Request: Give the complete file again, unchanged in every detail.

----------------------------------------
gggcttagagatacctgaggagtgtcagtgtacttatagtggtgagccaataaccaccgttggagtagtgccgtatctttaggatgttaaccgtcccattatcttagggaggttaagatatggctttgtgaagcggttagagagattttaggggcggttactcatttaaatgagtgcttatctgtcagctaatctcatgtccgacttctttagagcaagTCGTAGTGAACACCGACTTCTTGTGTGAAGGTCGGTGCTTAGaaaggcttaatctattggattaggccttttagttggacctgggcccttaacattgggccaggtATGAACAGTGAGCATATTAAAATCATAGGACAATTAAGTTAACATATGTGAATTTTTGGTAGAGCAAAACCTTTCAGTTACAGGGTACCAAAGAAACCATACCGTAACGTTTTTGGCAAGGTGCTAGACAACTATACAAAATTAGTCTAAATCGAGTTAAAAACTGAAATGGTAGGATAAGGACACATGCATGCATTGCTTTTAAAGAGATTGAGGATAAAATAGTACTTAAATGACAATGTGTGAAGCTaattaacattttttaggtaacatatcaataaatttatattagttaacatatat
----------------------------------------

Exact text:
gggcttagagatacctgaggagtgtcagtgtacttatagtggtgagccaataaccaccgttggagtagtgccgtatctttaggatgttaaccgtcccattatcttagggaggttaagatatggctttgtgaagcggttagagagattttaggggcggttactcatttaaatgagtgcttatctgtcagctaatctcatgtccgacttctttagagcaagTCGTAGTGAACACCGACTTCTTGTGTGAAGGTCGGTGCTTAGaaaggcttaatctattggattaggccttttagttggacctgggcccttaacattgggccaggtATGAACAGTGAGCATATTAAAATCATAGGACAATTAAGTTAACATATGTGAATTTTTGGTAGAGCAAAACCTTTCAGTTACAGGGTACCAAAGAAACCATACCGTAACGTTTTTGGCAAGGTGCTAGACAACTATACAAAATTAGTCTAAATCGAGTTAAAAACTGAAATGGTAGGATAAGGACACATGCATGCATTGCTTTTAAAGAGATTGAGGATAAAATAGTACTTAAATGACAATGTGTGAAGCTaattaacattttttaggtaacatatcaataaatttatattagttaacatatat